Implementing a Device Interface: Property Observer
The Property Observer provides a convenient way to handle notifications broadcasted by a Property. When at the runtime the value of the Property is changed, all Observers connected to it are notified automatically. This, for example, can be a notification when the electric current measured in a power supply device changes. Thereupon the GUI application can react to the event and e.g. display the actual current value. As such, Property Observers and Properties build an integral element of the interface separating the GUI application and the underlying device.
Usually, you use the Property Observer template when implementing a GUI component interested in observing a particular Property. You add in such case a new Property Observer to the GUI component and configure it to be connected to the original Property of interest. If necessary your application can manage several Observers and multiple Properties. The Property Observers are not restricted to be used in GUI components only. If your application case it requires you can add the Observer to any other, non visual component.
The figure below demonstrates the principle function of a Property Observer. In this example we assume that the GUI belongs to a laboratory power supply device. In such device, the measured electric current and voltage should be displayed on the screen. The corresponding Device Interface is thus composed of two Properties Voltage and Current representing the respective values in the device. The both GUI components, in turn, contain Property Observers connected to the Properties. Consequently, when one Property is changed, the respective Observers are notified automatically. The Observers signal thereupon their associated slot methods onEvent. The slot methods are executed updating e.g. the appearance of the belonging GUI components or presenting alerts, etc. For example, the implementation in the first component calculates and displays the actual electric power:
The Property and the Property Observer help to separate the GUI components from the device functionality by what the structure of the entire GUI application can be simplified. The following sections are intended to provide you an introduction and useful tips of how to add and use Property Observers. To better understand the underlying concepts we also recommend you to read the chapter Implementing a Device Interface as well as Integrating with the device.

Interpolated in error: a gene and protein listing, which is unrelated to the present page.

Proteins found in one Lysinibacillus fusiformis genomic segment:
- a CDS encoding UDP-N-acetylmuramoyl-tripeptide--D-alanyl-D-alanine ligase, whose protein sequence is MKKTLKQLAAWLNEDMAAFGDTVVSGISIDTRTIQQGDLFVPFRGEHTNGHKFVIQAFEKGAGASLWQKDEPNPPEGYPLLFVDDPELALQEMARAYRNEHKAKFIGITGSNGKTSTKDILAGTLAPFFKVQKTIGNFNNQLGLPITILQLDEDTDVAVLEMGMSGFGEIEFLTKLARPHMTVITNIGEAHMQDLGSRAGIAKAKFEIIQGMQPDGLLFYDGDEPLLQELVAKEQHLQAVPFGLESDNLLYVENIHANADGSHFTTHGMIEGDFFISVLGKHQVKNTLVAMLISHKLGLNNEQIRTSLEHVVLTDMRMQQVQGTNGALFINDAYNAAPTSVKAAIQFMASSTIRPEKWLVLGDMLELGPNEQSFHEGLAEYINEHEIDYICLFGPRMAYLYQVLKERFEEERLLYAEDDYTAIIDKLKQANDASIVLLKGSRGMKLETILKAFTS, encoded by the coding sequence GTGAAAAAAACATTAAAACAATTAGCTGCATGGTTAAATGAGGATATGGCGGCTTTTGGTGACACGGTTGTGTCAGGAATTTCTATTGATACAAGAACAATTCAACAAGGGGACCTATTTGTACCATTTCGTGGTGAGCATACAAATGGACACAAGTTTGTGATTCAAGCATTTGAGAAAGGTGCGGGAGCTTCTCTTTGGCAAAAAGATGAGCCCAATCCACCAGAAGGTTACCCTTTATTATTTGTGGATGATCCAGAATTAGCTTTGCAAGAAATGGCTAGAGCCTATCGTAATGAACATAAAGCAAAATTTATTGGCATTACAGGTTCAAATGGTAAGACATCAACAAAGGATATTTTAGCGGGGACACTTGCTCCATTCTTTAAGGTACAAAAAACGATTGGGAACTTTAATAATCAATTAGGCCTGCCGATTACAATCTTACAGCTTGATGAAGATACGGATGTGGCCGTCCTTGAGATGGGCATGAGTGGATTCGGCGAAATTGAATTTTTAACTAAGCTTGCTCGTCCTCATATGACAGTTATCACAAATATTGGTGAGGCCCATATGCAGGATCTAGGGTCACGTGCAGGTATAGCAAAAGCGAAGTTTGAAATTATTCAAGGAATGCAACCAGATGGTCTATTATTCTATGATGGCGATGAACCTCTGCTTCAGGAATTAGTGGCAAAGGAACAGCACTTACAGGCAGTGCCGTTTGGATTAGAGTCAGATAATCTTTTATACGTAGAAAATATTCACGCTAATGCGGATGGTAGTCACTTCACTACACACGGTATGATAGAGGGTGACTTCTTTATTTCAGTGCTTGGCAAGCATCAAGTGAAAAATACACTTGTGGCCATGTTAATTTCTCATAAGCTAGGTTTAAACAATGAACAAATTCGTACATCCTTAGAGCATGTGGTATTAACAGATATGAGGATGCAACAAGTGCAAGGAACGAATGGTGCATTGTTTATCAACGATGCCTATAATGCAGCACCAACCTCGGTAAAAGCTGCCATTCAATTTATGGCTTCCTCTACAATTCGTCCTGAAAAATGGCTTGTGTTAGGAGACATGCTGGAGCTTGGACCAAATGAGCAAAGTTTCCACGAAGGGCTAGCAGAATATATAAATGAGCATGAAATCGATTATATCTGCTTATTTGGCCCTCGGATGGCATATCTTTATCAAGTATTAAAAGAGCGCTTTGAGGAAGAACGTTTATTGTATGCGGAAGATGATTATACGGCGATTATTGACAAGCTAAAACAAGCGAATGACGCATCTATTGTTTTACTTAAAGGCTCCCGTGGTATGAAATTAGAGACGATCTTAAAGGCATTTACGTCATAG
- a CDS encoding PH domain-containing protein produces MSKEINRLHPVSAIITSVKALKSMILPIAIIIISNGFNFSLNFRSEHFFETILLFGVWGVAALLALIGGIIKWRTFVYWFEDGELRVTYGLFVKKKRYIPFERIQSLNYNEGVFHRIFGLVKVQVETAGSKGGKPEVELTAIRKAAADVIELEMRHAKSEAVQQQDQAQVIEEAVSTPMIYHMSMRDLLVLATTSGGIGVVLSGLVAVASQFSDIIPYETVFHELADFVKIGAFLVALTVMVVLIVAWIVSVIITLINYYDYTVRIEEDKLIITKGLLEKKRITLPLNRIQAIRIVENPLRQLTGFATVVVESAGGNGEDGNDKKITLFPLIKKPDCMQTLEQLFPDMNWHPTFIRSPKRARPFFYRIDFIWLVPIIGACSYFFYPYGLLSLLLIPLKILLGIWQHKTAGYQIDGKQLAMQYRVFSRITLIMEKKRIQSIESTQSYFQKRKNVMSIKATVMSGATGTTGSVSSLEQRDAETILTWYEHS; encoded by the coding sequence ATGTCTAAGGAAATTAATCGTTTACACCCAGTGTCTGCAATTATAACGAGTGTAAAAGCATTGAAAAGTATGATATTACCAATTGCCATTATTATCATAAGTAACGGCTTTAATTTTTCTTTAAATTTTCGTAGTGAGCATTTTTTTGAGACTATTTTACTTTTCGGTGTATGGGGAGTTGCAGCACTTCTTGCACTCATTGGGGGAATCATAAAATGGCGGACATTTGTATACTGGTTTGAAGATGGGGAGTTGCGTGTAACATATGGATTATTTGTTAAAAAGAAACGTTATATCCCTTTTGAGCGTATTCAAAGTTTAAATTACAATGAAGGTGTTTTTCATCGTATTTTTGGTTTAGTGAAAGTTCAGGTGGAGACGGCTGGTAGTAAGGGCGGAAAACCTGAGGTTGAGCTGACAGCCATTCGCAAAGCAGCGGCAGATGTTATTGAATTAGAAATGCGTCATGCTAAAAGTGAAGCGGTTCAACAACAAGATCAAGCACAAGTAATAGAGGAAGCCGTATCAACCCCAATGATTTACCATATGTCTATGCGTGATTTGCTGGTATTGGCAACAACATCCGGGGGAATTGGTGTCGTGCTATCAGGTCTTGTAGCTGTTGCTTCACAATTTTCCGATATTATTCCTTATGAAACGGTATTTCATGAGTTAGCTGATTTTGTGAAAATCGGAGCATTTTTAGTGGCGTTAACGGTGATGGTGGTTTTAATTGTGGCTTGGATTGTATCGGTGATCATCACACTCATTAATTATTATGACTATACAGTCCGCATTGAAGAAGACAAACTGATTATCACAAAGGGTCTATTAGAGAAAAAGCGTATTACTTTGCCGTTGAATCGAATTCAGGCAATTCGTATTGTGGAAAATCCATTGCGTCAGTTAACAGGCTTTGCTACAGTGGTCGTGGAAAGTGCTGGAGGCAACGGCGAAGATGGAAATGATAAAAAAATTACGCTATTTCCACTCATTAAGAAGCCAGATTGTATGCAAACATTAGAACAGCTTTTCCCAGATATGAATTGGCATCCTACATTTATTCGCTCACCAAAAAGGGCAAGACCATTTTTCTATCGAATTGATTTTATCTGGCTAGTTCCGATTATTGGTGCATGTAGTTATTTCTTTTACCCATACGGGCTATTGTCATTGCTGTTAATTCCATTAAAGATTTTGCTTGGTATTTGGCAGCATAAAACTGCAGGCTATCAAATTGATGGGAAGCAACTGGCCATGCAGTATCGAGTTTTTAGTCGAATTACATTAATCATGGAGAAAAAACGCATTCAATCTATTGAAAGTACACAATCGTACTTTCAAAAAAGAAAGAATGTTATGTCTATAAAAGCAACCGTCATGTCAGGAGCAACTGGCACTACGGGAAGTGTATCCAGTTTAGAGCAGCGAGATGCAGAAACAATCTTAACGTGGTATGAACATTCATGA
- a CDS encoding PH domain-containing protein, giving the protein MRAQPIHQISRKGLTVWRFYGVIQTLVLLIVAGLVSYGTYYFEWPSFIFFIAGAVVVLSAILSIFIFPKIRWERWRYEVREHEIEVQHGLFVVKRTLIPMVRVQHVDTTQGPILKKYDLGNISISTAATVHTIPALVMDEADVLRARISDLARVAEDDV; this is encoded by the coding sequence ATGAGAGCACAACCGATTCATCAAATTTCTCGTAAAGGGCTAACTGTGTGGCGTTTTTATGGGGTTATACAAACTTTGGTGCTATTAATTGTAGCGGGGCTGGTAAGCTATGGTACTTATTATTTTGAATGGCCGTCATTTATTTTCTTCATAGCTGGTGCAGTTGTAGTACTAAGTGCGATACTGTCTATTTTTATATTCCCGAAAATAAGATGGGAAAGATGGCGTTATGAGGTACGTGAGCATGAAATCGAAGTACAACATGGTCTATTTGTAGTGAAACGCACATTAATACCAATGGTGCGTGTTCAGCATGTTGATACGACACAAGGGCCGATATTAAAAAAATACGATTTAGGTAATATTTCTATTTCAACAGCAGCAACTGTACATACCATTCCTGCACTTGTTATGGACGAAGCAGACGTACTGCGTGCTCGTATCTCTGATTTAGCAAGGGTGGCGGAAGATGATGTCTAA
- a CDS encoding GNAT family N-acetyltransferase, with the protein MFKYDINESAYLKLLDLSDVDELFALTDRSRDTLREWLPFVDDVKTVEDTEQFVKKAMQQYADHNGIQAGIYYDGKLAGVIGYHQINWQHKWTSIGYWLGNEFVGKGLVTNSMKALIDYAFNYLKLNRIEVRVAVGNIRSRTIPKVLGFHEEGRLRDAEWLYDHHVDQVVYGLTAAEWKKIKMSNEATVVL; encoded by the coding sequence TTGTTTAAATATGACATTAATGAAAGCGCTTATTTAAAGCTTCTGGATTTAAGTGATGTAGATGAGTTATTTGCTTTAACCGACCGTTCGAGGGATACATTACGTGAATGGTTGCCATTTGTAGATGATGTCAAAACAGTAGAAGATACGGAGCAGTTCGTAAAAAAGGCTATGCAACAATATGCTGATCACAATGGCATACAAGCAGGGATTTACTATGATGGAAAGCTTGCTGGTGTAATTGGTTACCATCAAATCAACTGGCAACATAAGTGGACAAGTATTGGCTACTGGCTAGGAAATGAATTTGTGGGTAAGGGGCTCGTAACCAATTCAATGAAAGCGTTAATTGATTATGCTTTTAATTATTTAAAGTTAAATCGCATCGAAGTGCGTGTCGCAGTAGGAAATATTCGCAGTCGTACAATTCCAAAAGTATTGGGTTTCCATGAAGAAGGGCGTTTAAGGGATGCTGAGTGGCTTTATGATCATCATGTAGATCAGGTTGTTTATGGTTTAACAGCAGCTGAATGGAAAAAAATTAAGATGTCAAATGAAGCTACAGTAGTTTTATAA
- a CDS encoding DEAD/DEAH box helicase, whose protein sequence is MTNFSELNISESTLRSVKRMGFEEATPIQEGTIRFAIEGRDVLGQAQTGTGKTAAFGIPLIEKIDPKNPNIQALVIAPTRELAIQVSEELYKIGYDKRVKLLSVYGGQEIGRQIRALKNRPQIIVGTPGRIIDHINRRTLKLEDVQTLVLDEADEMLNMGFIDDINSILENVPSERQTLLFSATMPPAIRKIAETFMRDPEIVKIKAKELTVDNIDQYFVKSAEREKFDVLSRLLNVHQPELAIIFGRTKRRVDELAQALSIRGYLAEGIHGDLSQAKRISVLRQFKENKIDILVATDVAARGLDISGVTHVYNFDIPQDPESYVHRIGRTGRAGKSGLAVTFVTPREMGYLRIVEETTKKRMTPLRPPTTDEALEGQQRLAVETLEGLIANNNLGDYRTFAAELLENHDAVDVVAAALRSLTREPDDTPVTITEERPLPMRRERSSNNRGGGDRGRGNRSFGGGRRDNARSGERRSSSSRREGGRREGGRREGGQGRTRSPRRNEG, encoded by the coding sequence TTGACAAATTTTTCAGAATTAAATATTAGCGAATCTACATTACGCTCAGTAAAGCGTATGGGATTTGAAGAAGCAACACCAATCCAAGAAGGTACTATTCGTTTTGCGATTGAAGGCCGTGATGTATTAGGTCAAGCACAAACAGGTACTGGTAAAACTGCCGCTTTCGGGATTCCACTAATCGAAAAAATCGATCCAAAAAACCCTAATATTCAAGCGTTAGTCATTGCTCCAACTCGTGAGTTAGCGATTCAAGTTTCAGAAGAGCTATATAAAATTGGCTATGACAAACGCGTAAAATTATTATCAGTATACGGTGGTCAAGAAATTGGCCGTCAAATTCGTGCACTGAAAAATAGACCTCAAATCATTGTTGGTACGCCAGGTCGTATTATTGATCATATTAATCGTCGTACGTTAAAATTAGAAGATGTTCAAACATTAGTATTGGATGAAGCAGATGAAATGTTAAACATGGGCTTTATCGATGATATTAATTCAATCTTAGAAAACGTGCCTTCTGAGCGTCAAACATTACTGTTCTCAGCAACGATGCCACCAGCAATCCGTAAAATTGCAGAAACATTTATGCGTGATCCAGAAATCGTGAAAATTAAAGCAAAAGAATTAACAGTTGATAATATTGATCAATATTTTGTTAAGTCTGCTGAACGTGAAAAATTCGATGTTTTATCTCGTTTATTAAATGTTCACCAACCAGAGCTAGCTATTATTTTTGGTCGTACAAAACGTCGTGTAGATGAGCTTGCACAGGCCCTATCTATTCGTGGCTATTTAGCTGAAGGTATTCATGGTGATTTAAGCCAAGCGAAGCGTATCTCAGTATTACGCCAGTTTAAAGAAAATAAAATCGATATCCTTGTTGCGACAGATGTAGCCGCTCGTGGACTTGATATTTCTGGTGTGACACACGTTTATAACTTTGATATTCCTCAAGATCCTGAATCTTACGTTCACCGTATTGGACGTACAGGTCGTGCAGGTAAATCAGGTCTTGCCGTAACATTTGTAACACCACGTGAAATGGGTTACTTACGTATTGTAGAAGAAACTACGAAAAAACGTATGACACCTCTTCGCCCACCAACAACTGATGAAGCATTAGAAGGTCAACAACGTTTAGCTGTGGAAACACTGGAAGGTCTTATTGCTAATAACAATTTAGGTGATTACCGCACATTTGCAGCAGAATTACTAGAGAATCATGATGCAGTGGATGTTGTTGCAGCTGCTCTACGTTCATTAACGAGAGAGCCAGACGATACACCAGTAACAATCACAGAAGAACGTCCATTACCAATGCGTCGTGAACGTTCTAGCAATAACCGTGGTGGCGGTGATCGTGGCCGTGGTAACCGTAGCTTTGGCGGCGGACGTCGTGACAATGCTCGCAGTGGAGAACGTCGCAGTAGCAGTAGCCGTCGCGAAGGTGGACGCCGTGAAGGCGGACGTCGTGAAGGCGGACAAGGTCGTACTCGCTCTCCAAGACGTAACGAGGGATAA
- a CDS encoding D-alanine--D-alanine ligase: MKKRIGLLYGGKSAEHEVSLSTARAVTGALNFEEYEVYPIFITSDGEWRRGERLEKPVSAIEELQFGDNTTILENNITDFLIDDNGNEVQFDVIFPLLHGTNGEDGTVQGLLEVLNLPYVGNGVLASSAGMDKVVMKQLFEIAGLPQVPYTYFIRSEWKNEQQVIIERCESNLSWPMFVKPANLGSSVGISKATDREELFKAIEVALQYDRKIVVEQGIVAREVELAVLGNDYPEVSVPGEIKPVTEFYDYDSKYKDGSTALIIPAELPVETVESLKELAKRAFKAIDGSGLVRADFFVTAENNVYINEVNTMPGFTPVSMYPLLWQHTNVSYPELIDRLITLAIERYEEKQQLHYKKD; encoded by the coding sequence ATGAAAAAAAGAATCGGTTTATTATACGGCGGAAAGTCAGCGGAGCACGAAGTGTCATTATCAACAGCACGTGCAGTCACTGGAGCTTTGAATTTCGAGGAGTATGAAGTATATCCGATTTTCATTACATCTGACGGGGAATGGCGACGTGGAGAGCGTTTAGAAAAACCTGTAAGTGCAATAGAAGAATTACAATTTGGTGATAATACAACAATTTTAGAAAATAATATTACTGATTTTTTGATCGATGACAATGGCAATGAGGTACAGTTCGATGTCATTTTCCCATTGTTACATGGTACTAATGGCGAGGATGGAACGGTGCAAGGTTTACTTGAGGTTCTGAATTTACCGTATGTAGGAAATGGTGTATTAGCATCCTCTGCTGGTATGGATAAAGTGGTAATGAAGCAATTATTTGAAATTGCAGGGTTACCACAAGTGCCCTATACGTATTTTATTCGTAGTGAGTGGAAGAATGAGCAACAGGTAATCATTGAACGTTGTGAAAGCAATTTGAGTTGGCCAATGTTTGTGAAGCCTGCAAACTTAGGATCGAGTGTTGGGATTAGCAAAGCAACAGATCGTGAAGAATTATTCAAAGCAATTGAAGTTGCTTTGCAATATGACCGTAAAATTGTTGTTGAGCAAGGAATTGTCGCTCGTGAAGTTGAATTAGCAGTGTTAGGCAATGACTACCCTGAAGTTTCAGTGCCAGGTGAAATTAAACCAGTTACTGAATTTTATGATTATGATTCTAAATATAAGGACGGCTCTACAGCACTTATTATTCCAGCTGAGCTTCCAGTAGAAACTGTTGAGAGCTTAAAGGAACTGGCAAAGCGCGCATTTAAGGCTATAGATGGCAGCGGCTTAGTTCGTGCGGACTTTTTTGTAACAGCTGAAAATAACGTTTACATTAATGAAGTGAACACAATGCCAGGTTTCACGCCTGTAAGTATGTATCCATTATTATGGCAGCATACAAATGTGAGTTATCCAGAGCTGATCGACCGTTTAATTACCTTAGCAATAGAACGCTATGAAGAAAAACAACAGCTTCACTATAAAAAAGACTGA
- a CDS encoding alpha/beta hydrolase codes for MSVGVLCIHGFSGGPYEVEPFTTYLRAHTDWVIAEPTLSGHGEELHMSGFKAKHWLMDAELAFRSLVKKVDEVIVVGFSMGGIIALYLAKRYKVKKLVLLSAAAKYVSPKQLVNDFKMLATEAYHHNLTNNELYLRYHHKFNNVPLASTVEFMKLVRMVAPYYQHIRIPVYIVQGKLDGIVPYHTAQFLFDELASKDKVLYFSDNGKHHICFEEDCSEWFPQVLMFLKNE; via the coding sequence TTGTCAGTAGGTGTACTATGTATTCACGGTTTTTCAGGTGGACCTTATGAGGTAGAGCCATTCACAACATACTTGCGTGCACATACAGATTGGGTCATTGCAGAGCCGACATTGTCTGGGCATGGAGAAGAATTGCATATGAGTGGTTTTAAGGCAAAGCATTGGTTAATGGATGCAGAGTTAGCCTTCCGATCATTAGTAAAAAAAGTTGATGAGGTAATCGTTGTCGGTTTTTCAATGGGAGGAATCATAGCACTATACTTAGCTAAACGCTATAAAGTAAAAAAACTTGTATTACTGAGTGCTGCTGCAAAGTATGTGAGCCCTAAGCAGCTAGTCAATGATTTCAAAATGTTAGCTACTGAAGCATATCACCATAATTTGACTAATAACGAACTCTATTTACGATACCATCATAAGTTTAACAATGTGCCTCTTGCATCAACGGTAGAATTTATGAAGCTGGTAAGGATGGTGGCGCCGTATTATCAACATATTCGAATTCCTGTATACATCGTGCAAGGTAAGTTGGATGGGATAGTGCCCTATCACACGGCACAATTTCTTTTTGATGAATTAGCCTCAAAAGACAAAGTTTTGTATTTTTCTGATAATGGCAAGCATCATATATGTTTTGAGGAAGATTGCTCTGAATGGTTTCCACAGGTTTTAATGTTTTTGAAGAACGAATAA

Add a new Property Observer
Property Observers are usually used when implementing a component. Accordingly, you add the Property Observer to a class:
★Then ensure that the Templates window is visible.
★In Templates window switch to the folder Device.
★In the folder locate the template Property Observer.
★Drag & Drop the template into the Composer window:
★Eventually name the new added Observer.
In the screenshot above you see that new added Property Observers consist of two members: an object and slot method. Within the method you implement code to execute when the event occurs. The object, in turn, takes care of the connection to the Property of interest so that when the Property is notified the slot method is signaled. The both members are also accompanied by an annotation providing helpful tips how to proceed. If undesired, you can select and delete the annotation.
Inspect the Property Observer
As long as the Observer object is selected you can inspect and modify its properties (its attributes) conveniently in the Inspector window as demonstrated with the property Outlet in the screenshot below:
This is in so far worth mentioning as all following sections describe diverse features of the Observer by explicitly referring to its corresponding properties (attributes). If you are not familiar with the concept of a property and the usage of Inspector window, please read first the preceding chapter Compositing component appearance.